On my first day as Dean of the Azrieli Graduate School of Jewish Education, three innocent Israeli victims of terrorism – teenagers – were laid to rest. The unity of the past weeks and the pain and sheer terror of the past few days beg consideration: are there any lessons here regarding what educators should be teaching their students?
Dr. Rona Novick, dean of YU’s Azrieli Graduate School of Jewish Education
We are not the first generation, and I fear we will not be the last, that needs to teach children about danger and safety. Difficult lessons about a world where even children who do no wrong become ill, and where there are cruel adults and children who can and will hurt other children have been and will continue to be taught. Such lessons require delicate balance. If we err on the side of lollipops and sunshine, we lose credibility as trustworthy and knowledgeable adults when terror or trauma strikes. If we open children’s eyes wide to the doom, gloom and ever-present dangers, we risk raising a generation of anxious, terrified citizens.
Whether it is the discomfort of modulating between opposite poles of all is good, and the world is evil, or the fact that when we cannot promise safety, it seems providing any guidance or support is futile, adults may avoid these tough lessons. Read the rest of this entry…
Jewish and Psychological Perspectives for Helping Children, Adolescents, as well as Adults, to Cope with Loss and Terror
It is with deep sadness and profound outrage that we learned of the murders of Gilad Shaar, Naftali Frenkel and Eyal Yifrach. For the past few weeks, the lives of these boys, and the incredible faith of their families, have made an enduring impact upon each and every one of us, and upon the entire Jewish people. Our devotion to Tefilah and unified sense of “Am Yisrael” was palpable throughout our community. Families joined together in prayer, lighting additional candles for Shabbat, posting signs on our lawns, and flooding social media with a movement to raise global awareness of their plight. We embraced the families of the boys as heroes of our faith, and marveled at the remarkable strength they maintained and provided to the entire Jewish people. They spoke to the heart and transcended all divisions within our people that only weeks ago seemed entrenched as part of Jewish life.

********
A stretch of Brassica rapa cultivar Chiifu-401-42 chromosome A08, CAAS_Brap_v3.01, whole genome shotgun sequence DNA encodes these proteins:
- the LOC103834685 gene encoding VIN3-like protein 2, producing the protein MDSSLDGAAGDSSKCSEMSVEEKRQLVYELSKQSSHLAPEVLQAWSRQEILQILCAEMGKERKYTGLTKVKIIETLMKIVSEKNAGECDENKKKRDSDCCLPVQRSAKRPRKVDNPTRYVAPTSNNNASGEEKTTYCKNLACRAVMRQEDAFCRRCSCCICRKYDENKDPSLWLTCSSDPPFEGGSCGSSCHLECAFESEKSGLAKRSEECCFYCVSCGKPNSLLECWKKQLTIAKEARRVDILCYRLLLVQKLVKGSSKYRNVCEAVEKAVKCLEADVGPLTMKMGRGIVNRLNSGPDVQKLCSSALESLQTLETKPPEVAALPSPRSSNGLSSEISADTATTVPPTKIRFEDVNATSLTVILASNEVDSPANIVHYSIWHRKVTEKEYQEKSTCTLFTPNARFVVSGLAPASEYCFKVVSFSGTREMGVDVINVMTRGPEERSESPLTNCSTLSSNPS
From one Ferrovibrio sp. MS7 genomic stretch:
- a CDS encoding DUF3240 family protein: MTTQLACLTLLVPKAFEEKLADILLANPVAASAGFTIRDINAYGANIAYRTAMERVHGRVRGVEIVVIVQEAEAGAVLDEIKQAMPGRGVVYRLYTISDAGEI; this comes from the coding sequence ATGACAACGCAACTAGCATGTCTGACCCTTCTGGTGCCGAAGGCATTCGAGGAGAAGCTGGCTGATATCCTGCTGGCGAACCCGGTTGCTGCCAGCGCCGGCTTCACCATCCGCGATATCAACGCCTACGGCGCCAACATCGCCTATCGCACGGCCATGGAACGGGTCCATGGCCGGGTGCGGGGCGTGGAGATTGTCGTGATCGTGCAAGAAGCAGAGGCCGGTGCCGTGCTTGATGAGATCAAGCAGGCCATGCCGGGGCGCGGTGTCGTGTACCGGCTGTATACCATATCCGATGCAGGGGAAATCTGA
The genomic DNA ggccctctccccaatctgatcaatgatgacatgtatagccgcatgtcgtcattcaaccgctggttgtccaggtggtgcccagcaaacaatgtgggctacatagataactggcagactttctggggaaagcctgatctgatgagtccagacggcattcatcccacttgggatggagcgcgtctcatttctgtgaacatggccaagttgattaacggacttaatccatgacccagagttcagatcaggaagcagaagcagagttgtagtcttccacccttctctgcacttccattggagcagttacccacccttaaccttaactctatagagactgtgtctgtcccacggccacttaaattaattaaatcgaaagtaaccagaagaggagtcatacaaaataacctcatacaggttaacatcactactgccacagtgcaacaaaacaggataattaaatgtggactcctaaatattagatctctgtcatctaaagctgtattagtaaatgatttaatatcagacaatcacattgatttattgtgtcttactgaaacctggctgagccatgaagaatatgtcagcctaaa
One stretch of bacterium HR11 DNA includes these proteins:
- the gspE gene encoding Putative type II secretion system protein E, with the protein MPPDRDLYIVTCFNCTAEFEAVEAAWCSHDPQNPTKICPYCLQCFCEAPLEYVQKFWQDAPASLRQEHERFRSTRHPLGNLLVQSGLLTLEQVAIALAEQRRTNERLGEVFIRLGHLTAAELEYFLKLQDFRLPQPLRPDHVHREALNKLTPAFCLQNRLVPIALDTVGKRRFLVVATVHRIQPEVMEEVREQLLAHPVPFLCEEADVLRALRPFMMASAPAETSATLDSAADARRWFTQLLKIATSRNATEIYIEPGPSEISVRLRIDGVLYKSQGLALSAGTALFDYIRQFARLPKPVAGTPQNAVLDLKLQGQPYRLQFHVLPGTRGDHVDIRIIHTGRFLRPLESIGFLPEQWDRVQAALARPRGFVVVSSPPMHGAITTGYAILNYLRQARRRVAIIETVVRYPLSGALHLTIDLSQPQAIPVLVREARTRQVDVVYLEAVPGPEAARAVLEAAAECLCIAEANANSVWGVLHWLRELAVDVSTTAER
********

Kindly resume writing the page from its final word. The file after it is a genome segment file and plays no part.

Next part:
There are no words to truly capture the pain of our nation’s loss. Yet, our children will turn to us for guidance and understanding regarding the emotional and spiritual challenges that arise in such a devastating experience. Please find a number of resources compiled by Yeshiva University from both internal sources, and from Chai Lifeline that provide strategies and insights in addressing these circumstances with your children. Read the rest of this entry…